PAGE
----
Publication date: Jan 10, 2020
Mitochondria-associated membranes (MAMs) are dynamic structures that communicate endoplasmic reticulum (ER) and mitochondria allowing calcium transfer between these two organelles. Since calcium dysregulation is an important hallmark of several neurodegenerative diseases, disruption of MAMs has been speculated to contribute to pathological features associated with these neurodegenerative processes. In Huntington’s disease (HD), mutant huntingtin induces the selective loss of medium spiny neurons within the striatum. The cause of this specific susceptibility remain unclear. However, defects on mitochondrial dynamics and bioenergetics have been proposed as critical contributors, causing accumulation of fragmented mitochondria and subsequent Ca homeostasis alterations. In the present work, we show that aberrant Drp1-mediated mitochondrial fragmentation within the striatum of HD mutant mice, forces mitochondria to place far away from the ER disrupting the ER-mitochondria association and therefore causing drawbacks in Ca efflux and an excessive production of mitochondria superoxide species. Accordingly, inhibition of Drp1 activity by Mdivi-1 treatment restored ER-mitochondria contacts, mitochondria dysfunction and Ca homeostasis. In sum, our results give new insight on how defects on mitochondria dynamics may contribute to striatal vulnerability in HD and highlights MAMs dysfunction as an important factor involved in HD striatal pathology.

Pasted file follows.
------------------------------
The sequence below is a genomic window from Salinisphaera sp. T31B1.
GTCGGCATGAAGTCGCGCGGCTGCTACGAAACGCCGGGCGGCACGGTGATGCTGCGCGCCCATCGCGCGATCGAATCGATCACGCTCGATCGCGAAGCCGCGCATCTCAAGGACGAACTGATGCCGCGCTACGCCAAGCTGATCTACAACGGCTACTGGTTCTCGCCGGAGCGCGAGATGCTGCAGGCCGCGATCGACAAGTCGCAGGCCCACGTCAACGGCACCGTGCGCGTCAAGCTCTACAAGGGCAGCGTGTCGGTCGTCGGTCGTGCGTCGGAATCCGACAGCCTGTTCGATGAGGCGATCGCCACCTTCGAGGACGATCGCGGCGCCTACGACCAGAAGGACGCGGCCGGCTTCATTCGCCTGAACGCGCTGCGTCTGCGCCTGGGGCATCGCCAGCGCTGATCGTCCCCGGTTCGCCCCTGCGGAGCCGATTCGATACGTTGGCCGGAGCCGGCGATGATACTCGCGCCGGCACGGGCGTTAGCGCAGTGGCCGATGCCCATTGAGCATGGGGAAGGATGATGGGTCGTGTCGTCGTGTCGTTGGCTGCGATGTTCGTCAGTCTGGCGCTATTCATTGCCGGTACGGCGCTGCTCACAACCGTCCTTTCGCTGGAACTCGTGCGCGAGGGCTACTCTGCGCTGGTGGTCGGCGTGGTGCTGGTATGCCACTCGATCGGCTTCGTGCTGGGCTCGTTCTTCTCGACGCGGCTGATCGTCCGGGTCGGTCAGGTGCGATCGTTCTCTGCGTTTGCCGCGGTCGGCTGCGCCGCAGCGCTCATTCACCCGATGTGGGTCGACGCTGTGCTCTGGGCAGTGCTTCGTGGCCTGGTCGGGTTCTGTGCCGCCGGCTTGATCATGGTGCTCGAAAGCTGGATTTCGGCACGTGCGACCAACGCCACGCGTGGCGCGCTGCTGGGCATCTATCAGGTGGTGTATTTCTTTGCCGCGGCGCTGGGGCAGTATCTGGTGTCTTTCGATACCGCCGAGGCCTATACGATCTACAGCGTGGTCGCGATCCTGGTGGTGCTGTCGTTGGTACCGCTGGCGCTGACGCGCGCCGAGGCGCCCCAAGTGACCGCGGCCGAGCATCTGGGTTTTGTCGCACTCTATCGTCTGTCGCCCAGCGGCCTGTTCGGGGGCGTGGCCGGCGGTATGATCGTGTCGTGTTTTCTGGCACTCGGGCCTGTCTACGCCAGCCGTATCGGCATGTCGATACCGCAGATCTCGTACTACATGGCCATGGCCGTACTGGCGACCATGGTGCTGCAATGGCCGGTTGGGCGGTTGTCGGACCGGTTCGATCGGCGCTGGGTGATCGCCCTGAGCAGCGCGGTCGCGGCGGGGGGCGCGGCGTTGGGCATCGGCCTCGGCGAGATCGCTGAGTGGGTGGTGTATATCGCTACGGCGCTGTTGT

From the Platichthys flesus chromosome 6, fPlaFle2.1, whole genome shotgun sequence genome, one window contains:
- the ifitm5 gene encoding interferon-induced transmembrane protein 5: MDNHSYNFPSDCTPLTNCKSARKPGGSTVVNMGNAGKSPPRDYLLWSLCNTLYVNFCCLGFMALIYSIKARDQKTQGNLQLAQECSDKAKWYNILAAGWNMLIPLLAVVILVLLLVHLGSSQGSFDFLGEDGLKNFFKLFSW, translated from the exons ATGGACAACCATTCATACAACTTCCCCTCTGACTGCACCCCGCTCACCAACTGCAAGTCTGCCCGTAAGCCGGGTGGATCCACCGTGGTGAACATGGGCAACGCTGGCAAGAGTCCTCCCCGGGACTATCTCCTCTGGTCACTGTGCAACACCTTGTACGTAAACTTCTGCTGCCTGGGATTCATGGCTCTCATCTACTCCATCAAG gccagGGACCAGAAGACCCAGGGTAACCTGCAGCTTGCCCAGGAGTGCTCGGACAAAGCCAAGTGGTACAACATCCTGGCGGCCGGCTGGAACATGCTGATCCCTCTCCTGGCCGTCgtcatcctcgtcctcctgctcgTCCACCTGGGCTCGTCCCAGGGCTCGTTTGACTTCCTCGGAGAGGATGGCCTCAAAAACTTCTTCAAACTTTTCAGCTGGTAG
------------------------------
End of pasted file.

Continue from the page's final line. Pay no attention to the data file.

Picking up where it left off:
Open Access PDF
Cherubini, M., Lopez-Molina, L., and Gines, S. Mitochondrial fission in Huntington’s disease mouse striatum disrupts ER-mitochondria contacts leading to disturbances in Ca efflux and Reactive Oxygen Species (ROS) homeostasis. 06877. 2020 Neurobiol Dis.
|drug||DRUGBANK||Dextrose unspecified form|
|disease||MESH||Amyotrophic lateral sclerosis|
|drug||DRUGBANK||1D-myo-inositol 1 4 5-trisphosphate|
|drug||DRUGBANK||Sodium lauryl sulfate|